What does it do?
The Hatch Act, also known as An Act to Prevent Pernicious Political Activities, is designed to prevent members of the federal government who do not have explicitly political roles — like the president or vice-president — from engaging in political activity.
That means that if you are Secretary of Transportation, for example, you can't hold a fundraiser for the incumbent House member in your hometown. If you are a mailman, you can't run for the state Senate. You can't wear a "Steven Colbert for President of South Carolina" button while working at the National Archives.
There are plenty of political activities you can still take part in. You can vote, you can help register voters and you can run in nonpartisan elections -- like secretary of state. You can campaign for or against political candidates, and you can speak at fundraiser -- as long as you don't ask for donations. Just read this guide if you have any questions.
The main rule -- don't bring your politics to the office.
Why was the law created?
It was the late 1930s, and a couple of rounds of New Deal legislation had already been implemented. And Republicans and conservative Democrats were fuming that Franklin Roosevelt and his colleagues had accumulated so much power in the legislative hurricane they had just witnessed. In 1937, the president faced backlash for his Supreme Court packing plan -- everyone was on edge and ready to find fault with his administration.
Allegations that Democrats had used Works Progress Administration employees during the 1938 midterms were rampant. Sen. Carl Hatch, a conservative Democrat representing New Mexico, sponsored the Hatch Act, which FDR signed in 1939.
The U.S. Office of Special Counsel (OSC) is in charge of upholding the Hatch Act.
The Supreme Court has upheld the constitutionality of the Hatch Act twice. Congress has tried to amend the law several times. In most instances, it either failed to pass, or was vetoed by the sitting president. However, the law was amended in 1993 to allow many federal employees to have expanded roles in political campaigns if they wished.
However, the Hatch Act wasn't the first time the federal government worried about the political involvement of its employees. In 1801, President Thomas Jefferson released an executive order that read,
The President of the United States has seen with dissatisfaction officers of the General Government taking on various occasions active parts in elections of the public functionaries, whether of the General or of the State Governments . . . . The right of any officer to give his vote at elections as a qualified citizen is not meant to be restrained, nor, however given, shall it have any effect to his prejudice; but it is expected that he will not attempt to influence the votes of others nor take any part in the business of electioneering, that being deemed inconsistent with the spirit of the Constitution and his duties to it.
In other words, don't tell people to vote for your boss, or Thomas Jefferson will be very disappointed in you. As will the Constitution.
When has the law come into play?
Given that the line between politics and federal government service is often blurred, many people have unsurprisingly run afoul of the Hatch Act (or been accused of doing so).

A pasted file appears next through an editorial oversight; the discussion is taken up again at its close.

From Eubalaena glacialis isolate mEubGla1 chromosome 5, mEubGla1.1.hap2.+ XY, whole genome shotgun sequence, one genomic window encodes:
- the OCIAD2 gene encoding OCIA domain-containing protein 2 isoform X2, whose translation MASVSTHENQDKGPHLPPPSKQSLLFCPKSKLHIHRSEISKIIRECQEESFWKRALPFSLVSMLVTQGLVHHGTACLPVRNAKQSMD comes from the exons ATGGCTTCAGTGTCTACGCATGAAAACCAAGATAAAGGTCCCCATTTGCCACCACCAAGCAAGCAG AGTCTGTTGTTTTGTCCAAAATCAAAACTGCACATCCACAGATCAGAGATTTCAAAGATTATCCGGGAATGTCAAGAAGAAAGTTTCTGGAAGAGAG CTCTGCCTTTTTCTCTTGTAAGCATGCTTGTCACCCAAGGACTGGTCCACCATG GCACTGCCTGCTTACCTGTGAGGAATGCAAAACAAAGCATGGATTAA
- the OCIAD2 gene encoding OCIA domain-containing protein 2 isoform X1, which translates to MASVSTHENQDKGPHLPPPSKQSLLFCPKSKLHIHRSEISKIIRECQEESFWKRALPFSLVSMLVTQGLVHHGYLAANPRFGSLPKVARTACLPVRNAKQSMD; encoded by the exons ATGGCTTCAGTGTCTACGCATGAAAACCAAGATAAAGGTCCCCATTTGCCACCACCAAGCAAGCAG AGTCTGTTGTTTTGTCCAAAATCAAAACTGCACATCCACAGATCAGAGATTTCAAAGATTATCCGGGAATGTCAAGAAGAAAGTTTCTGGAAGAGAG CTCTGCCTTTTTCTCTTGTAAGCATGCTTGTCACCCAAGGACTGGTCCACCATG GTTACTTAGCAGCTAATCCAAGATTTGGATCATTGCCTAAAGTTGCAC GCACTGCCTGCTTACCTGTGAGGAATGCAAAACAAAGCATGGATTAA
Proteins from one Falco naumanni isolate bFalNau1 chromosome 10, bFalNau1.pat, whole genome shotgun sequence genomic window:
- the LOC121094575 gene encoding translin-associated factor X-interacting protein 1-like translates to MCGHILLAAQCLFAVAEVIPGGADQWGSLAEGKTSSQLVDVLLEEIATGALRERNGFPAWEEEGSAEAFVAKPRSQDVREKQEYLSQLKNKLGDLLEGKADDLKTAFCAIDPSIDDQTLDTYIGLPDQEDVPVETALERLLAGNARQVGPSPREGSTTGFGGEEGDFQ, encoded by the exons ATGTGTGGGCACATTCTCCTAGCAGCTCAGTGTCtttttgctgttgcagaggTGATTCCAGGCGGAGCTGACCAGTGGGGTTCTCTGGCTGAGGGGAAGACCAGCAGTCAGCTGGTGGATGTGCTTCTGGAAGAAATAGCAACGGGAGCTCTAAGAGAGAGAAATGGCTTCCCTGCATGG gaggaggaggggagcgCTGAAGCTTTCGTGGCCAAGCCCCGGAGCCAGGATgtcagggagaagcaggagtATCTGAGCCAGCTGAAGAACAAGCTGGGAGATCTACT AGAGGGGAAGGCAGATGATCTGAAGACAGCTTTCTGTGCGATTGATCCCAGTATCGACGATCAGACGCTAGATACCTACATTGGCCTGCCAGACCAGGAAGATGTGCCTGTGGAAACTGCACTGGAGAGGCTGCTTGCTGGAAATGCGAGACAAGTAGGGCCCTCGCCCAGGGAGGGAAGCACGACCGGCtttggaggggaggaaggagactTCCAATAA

In 2012, 4,312,000 people worked for the federal government. It seems unlikely that all these personnel are aware of how removed they are supposed to be from politics.
As Sen. Daniel K. Akaka (D-Hawaii) said in a hearing about the Hatch Act: "The line between casual 'water-cooler' conversation and political activity that is not permitted may be unclear to many employees."
The law usually comes into play in local politics -- people who work for the Environmental Protection Agency may try to run for a seat on the city council only to learn they are prohibited from doing so. In 1992, a resident of Alexandria, Virginia was suspended from the Office of Thrift Supervision after an unsuccessful run for the City Council. In 1948, the Michigan Democratic Party got in trouble for soliciting donations from local postmasters.
The law sometimes becomes an issue in national politics, however -- especially more recently, as e-mail and the Internet have made it easier to track conversations between federal workers.
In 2007, GSA Administrator Lurita Alexis Doan was questioned after taking part in a videoconference about the 2006 elections with Karl Rove's political affairs office.
What about recently?
The law has come up several times in the past year.
In 2012, the OSC held that former Secretary of Health and Human Services Kathleen Sebelius violated the Hatch Act for endorsing a candidate during a speech at a Human Rights Campaign event. Sebelius said, “I clearly made a mistake. I was not intending to use an official capacity to do a political event.” The OSC did not recommend any action be taken against the secretary.
Last year, the U.S. Office of Special Counsel began investigating former Secretary of Labor Solis, currently running as a candidate for the Los Angeles County Board of Supervisors, for soliciting donations for President Obama's 2012 re-election campaign.
In April the OSC filed a complaint with the Merit Systems Protection Board against an IRS customer-service worker who allegedly encouraged taxpayers to reelect Obama by “repeatedly reciting a chant based on the spelling of [the president's] last name," according to the Washington Post's report.
The Internet has only made it easier to find Hatch Act violations, and high-profile investigations are likely to continue coming up until federal employees learn not to email about politics. Or until the midterms end, at least.
Correction: An earlier version of this post noted that the OSC investigation into Hilda Solis was ongoing. The OSC only has jurisdiction over federal employees; since Solis no longer works in the Obama administration, the investigation has ended.